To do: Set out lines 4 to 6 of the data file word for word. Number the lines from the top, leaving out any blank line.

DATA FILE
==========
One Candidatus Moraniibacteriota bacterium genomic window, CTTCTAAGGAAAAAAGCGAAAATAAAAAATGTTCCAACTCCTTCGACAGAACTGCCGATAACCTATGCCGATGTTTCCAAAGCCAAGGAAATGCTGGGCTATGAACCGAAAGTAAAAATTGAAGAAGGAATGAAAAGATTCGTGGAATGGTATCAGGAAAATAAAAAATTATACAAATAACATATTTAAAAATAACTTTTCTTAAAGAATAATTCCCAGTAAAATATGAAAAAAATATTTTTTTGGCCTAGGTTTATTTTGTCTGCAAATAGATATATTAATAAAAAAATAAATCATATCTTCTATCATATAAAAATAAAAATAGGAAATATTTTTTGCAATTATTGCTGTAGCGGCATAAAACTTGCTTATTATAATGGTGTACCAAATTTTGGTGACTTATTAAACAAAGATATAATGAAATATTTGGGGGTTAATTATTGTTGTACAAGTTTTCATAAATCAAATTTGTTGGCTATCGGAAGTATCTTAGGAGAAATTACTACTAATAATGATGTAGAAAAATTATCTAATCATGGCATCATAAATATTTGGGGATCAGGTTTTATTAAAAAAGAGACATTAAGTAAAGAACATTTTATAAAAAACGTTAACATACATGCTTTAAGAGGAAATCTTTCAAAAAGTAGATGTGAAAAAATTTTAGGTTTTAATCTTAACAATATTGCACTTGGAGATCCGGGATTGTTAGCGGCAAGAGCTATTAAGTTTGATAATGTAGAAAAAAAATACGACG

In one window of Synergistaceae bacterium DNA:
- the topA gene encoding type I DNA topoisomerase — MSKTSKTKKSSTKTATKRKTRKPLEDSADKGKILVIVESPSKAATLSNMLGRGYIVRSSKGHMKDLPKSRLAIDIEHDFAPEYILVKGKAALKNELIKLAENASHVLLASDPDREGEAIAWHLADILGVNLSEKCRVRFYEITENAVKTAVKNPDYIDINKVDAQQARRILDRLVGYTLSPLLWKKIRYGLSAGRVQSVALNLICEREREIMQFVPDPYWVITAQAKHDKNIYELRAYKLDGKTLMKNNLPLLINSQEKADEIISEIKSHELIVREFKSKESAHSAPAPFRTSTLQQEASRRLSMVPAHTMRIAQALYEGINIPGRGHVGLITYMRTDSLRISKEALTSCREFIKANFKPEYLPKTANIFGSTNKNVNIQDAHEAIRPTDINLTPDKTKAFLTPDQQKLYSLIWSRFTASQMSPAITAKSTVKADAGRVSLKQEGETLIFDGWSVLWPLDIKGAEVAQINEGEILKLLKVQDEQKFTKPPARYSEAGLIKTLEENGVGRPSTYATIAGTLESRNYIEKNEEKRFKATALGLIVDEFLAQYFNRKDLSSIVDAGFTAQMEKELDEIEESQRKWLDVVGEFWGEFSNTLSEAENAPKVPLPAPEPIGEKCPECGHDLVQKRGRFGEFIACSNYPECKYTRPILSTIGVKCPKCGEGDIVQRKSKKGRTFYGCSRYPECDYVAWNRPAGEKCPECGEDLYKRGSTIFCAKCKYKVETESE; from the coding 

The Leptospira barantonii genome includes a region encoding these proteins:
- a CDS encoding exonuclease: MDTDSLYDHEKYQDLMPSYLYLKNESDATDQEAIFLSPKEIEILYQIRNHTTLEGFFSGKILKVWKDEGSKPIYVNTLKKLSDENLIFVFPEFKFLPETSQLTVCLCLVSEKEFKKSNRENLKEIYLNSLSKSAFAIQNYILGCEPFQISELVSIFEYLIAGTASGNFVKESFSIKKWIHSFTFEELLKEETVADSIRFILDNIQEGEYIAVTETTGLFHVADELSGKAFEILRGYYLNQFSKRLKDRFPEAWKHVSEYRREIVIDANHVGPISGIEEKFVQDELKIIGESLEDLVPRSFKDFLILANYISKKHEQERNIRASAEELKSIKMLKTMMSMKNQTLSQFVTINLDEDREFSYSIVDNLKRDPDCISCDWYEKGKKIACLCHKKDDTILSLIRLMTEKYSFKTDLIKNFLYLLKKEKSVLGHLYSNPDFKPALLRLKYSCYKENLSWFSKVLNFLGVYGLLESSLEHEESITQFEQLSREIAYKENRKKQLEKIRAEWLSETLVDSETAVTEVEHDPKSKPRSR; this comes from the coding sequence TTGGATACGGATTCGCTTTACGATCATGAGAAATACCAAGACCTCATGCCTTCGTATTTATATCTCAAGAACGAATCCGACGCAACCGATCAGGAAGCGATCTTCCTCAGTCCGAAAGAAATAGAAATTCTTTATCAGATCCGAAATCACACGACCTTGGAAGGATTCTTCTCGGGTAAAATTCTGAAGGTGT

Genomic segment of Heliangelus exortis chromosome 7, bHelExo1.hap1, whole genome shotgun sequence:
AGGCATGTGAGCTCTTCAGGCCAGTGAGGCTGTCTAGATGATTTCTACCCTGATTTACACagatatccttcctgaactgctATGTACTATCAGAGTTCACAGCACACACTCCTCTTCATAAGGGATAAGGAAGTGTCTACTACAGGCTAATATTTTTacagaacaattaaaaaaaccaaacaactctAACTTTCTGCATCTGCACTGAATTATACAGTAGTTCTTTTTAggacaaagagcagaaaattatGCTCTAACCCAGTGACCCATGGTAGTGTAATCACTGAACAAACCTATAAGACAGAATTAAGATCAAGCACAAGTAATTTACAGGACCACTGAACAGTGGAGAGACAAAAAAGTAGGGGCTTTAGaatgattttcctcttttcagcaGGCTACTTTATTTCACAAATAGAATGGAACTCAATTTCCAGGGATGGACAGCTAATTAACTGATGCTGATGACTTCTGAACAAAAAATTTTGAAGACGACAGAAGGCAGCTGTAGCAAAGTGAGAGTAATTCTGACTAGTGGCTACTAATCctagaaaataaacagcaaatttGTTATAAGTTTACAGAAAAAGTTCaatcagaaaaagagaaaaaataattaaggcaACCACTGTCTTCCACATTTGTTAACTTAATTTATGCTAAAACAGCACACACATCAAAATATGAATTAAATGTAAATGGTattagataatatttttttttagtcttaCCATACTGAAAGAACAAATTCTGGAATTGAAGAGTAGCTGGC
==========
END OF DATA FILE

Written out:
The Leptospira barantonii genome includes a region encoding these proteins:
- a CDS encoding exonuclease: MDTDSLYDHEKYQDLMPSYLYLKNESDATDQEAIFLSPKEIEILYQIRNHTTLEGFFSGKILKVWKDEGSKPIYVNTLKKLSDENLIFVFPEFKFLPETSQLTVCLCLVSEKEFKKSNRENLKEIYLNSLSKSAFAIQNYILGCEPFQISELVSIFEYLIAGTASGNFVKESFSIKKWIHSFTFEELLKEETVADSIRFILDNIQEGEYIAVTETTGLFHVADELSGKAFEILRGYYLNQFSKRLKDRFPEAWKHVSEYRREIVIDANHVGPISGIEEKFVQDELKIIGESLEDLVPRSFKDFLILANYISKKHEQERNIRASAEELKSIKMLKTMMSMKNQTLSQFVTINLDEDREFSYSIVDNLKRDPDCISCDWYEKGKKIACLCHKKDDTILSLIRLMTEKYSFKTDLIKNFLYLLKKEKSVLGHLYSNPDFKPALLRLKYSCYKENLSWFSKVLNFLGVYGLLESSLEHEESITQFEQLSREIAYKENRKKQLEKIRAEWLSETLVDSETAVTEVEHDPKSKPRSR; this comes from the coding sequence TTGGATACGGATTCGCTTTACGATCATGAGAAATACCAAGACCTCATGCCTTCGTATTTATATCTCAAGAACGAATCCGACGCAACCGATCAGGAAGCGATCTTCCTCAGTCCGAAAGAAATAGAAATTCTTTATCAGATCCGAAATCACACGACCTTGGAAGGATTCTTCTCGGGTAAAATTCTGAAGGTGT

Genomic segment of Heliangelus exortis chromosome 7, bHelExo1.hap1, whole genome shotgun sequence: